Lesson Study

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I’ve been hearing and reading about lesson study for a long time, but I never had the experience to be part of one.  Luckily my work this year involves getting lesson study off the ground at a handful of schools.  It’s been an amazing experience. In fact, I think it is the best professional development I’ve been a part of. For those of you who don’t know what lesson study is, here’s how the Teachers College Lesson Study Research Group describes it:

“Lesson study is a professional development process that Japanese teachers engage in to systematically examine their practice, with the goal of becoming more effective. This examination centers on teachers working collaboratively on a small number of “study lessons”. Working on these study lessons involves planning, teaching, observing, and critiquing the lessons. To provide focus and direction to this work, the teachers select an overarching goal and related research question that they want to explore. This research question then serves to guide their work on all the study lessons.” 

I think part of the reason I love lesson study is because it aligns with my experience doing research, but it has a more immediate impact than the research that I am involved with in my academic life.

For me, setting the research question the team wants to study is the most interesting and important part of the cycle. It allows the group to really focus on an aspect of teaching and learning that they want to improve.

One school I work with is trying to shift to a culture of problem-solving.  They want to move away from the idea that in math class the teacher shows students how to do a procedure and students blindly follow it.  Instead, they want to build problem solving skills and perseverance in students so that students can build on what they know to solve problems.  As many of you know, this is a difficult change for students (and sometimes teachers) to make.

Lesson study allows us to struggle with this challenge together.  We can look at questions like: “How do we best allow students to productively struggle?” or “Which types of tasks build problem-solving skills?”  Having multiple brains to look at these questions in the context of a specific lesson allows us to build on the collective wisdom of the group. It also allows for the experience to be shared so that it isn’t about a particular teacher, but rather about a particular lesson.

Lesson study is some of the most interesting work I’ve done as an instructional coach.I can’t wait to share more in the weeks to come. I’d also love to hear about your experiences with lesson study.

Rules that Expire

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Why can’t we just teach them the rule? At what point do we stop this “exploration” and just give them the rule? When I was in school, the teacher just taught us the rule–we didn’t need to understand it.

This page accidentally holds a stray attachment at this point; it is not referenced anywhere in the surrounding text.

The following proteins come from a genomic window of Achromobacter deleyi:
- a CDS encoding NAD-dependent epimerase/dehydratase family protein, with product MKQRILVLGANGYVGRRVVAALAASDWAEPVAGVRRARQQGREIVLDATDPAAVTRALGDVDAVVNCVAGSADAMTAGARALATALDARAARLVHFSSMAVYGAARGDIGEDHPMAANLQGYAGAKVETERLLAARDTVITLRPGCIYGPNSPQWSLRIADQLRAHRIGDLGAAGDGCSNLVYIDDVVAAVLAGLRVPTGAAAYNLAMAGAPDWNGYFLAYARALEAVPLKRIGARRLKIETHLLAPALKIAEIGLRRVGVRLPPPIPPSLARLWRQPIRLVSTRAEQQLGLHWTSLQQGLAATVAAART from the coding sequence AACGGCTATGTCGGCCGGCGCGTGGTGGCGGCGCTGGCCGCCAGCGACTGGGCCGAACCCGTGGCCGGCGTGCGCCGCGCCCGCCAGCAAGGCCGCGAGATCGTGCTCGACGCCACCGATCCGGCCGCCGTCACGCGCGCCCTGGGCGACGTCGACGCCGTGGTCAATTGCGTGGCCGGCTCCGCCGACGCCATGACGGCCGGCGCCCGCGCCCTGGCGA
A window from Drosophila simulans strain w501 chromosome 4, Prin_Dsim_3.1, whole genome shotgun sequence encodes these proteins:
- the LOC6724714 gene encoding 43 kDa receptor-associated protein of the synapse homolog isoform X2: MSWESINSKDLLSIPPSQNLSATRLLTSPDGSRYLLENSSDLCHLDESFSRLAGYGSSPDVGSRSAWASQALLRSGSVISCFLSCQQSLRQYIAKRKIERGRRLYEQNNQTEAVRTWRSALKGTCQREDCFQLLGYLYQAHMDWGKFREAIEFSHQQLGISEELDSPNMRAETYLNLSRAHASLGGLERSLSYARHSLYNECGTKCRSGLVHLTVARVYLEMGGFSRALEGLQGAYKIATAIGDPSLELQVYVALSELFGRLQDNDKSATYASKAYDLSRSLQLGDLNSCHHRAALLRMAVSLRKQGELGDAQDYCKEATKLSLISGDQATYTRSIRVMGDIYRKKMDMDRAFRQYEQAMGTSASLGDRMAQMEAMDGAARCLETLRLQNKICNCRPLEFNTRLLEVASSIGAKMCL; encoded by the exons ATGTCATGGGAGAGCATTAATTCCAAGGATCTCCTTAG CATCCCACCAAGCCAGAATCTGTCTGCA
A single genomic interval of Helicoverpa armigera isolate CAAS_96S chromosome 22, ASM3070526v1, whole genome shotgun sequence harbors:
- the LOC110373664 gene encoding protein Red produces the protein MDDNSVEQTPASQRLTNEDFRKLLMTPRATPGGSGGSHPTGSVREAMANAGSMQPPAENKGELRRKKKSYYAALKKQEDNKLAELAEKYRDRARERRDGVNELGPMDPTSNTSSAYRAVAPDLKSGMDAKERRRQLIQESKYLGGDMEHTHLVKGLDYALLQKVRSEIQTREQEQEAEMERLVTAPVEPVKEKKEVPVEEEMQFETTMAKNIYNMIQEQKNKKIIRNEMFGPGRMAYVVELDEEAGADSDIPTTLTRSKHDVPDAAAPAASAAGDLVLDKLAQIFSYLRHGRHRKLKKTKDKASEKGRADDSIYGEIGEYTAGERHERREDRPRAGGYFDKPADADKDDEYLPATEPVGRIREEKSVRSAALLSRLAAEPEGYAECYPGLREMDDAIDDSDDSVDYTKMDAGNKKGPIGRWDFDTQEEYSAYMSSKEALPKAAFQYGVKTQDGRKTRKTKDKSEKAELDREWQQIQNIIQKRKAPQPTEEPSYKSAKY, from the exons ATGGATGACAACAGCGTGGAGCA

I’ve talked before about why teaching math as a bunch of rules to memorize is a problem–even if you teach the rules in a really creative way or with a catchy song. If students don’t have any understanding of why rules work, they begin to think of math as this mysterious thing that doesn’t make sense. They mix rules up and constantly need a teacher or answer key to tell them if they picked the right rule. They lose the ability to make sense of things on their own. I often talk with students who can reason about a problem and get the right answer, but get it wrong because they are following a rule that they incorrectly memorized.

I recently read a great article “13 rules that expire” that talks about another problem—the fact that many of the rules we teach kids in elementary school don’t work anymore when students move to middle and high school math. For example, when I taught middle school, my students were often confused about multiplication of fractions. They kept telling me that “multiplication makes numbers bigger.”

I recommend taking the time to read the article. It’s is an important reminder to be precise with language when working with young students. It’s also a good read for middle and high school teachers. It gives some insight into the struggles students face when they try to reconcile the rules they may have learned with new experiences that break those rules.

I’m interested to hear what you think of it.

Three things I’m loving this week.

September is off to a great start.  Here are some highlights from my week:

1. This activity:

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I love that this task is accessible and challenging to different level learners.  Students who didn’t know their multiplication facts used drawing and square tiles to help them figure out the dimensions. Higher level students were able to tackle part C.

2. Problems of the week from the Math Forum

After watching Annie Fetter’s webinar about Math Forum’s Problems of the Week, I am hooked. Not only is it a great source of interesting tasks, the teacher resources for engaging students in solving problems are awesome!

3. Mystery number

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Kids love solving puzzles.  At the start of the week, each student in the class picked a favorite number. Every day when the students entered the class, they listed different facts about their number. The day I visited they were working on factors. A student would share the factors for his or her mystery number and the class would have to guess the mystery number. I’ve never seen kids so excited about factors.